Friday, August 19, 2016


Over thirty years ago I was given a bread maker for some holiday, Christmas or birthday, I can't remember which, but I've used it very little. The bread it makes is okay tasting but weird looking. The loaf comes out square and not the right size for anything. Nowadays I buy my bread at the Publix bakery, sometimes sour dough, sometimes sunflower seed and they are very good and make excellent toast. I usually get it sliced and freeze it, taking out a piece as I want. Publix loaves run between $3.50 and $3.95 per loaf...which got me thinking about my bread machine.

I pulled it out of the cabinet last Monday where it's been stored along with its instruction booklet and began to read. I found I could make dough and shape and bake the final product myself. Of course, I read this long ago, it just didn't sink in or may have seemed like too much bother...for someone who needed a bread machine. I had all the ingredients on hand except for fresh yeast so when I was out on another errand I picked up some new Fleischman's, and Monday afternoon I made bread.

After I put in all the ingredients and set the timer on "dough", it took around 80 minutes from start to finish. I have to say it called for dry milk but since I had only a can of evaporated, I mixed that with an equal amount of water and used it to replace the water called for in the recipe. Who likes dry milk anyway? I always use evaporated milk for cooking because almond milk is my daily fare and its flavor does not lend itself to macaroni and cheese for instance.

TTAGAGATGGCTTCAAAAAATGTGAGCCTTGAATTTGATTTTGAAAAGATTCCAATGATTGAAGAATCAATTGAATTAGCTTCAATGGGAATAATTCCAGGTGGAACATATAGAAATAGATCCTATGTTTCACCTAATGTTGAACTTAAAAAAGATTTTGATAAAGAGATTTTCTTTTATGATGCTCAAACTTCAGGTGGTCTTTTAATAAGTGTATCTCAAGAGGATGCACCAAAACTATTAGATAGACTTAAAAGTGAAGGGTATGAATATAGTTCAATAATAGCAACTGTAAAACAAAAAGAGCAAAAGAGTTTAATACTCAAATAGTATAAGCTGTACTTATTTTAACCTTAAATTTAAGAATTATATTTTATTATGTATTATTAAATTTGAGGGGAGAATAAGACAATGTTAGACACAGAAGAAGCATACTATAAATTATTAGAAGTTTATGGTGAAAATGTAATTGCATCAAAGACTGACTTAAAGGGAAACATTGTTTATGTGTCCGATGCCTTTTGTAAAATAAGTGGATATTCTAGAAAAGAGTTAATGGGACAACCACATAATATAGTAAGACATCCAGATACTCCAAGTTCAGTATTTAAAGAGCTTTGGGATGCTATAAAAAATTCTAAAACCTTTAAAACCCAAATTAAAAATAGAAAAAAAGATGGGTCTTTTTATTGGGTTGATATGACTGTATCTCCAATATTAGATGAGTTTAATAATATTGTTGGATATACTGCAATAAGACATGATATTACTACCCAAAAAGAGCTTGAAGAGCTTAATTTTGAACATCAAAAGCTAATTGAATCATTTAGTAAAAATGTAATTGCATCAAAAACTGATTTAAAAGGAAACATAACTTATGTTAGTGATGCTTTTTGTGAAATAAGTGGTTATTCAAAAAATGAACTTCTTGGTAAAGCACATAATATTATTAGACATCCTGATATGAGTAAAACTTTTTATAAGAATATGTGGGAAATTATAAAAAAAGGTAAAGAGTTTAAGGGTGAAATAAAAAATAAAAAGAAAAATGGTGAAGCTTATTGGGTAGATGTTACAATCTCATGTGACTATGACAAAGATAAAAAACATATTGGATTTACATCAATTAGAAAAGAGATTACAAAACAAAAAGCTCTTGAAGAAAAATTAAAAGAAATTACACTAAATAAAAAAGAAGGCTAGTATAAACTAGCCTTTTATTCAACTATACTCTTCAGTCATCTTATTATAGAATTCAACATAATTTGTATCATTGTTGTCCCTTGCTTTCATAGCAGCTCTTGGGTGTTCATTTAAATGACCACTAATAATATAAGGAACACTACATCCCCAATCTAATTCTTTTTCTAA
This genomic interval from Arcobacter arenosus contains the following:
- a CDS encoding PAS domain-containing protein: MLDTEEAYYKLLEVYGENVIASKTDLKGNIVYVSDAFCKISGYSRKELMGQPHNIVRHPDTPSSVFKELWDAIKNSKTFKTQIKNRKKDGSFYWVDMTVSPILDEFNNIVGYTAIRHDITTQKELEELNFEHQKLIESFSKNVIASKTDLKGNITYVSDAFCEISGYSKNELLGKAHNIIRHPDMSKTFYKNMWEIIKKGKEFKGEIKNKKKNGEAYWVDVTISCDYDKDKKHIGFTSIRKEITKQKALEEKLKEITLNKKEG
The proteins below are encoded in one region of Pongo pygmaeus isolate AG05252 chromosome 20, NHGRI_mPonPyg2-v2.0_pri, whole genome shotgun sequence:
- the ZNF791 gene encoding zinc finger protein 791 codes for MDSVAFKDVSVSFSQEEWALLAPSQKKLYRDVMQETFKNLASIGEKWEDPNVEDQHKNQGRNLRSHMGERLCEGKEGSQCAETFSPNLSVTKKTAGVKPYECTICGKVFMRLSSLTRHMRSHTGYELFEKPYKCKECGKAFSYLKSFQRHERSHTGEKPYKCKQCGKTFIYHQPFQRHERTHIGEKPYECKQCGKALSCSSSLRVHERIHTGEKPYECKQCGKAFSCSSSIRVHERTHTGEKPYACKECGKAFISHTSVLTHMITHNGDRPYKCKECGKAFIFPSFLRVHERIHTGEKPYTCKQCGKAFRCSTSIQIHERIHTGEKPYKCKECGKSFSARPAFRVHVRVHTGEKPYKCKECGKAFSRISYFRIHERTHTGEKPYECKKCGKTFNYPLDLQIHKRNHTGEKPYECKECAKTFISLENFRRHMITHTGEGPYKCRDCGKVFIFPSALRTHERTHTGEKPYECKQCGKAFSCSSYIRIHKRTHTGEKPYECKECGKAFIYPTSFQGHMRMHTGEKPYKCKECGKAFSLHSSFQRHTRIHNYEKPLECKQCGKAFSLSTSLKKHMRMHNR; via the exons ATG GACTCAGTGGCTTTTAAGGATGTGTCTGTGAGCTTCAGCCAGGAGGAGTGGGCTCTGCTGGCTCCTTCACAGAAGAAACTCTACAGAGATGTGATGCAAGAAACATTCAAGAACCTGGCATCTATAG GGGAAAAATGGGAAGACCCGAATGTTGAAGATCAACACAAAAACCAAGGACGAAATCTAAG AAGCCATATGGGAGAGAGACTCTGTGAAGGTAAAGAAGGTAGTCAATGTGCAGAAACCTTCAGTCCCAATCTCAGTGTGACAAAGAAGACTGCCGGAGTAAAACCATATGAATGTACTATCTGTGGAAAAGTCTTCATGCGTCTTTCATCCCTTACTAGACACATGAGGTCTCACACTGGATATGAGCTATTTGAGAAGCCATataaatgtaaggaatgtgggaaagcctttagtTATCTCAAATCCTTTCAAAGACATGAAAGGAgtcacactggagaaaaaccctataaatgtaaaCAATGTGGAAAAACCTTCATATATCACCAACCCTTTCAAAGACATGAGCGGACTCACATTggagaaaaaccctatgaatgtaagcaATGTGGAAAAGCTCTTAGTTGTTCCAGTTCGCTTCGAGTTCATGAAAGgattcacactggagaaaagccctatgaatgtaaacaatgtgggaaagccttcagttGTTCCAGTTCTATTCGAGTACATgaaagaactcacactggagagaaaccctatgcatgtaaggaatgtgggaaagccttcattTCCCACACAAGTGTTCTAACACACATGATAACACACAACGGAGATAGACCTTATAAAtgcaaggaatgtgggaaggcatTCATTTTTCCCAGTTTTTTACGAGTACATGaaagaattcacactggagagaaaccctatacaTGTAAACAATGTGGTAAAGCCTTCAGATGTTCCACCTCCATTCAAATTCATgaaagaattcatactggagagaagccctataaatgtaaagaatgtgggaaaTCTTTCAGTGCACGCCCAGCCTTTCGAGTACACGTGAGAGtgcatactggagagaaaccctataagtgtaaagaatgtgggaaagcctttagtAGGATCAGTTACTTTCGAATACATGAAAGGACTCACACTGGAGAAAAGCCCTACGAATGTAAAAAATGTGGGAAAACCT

Once the machine beeped indicating I could dump the dough I expected a sticky mess but wonder of wonders, it dumped out fairly clean. I had my spot prepared with a sprinkle of extra flour. I punched down the puffy ball and shaped it into a new one, letting it rest a few minutes before rolling it out to an 8 x 12 rectangle and then rolling it up from the short end, jelly-roll fashion to form it into a loaf that would fit in my already sprayed bread pan. I covered it with sprayed Saranwrap and set it in a warmed oven. It doubled in size in around 30-35 minutes and then I baked it at 350 degrees till brown and crusty on top. The smell was "devine."

I dumped it immediately onto a wire cooling rack and when it was completely cool, I sliced it (I made 20 thin slices), slid it into an old bread wrapper, smoothed out the air and put a twist tie on the end and popped it into the freezer. Okay, I confess. I ate a piece and it was yummy.

So, then I tallied up my cost...50 cents! What a savings.

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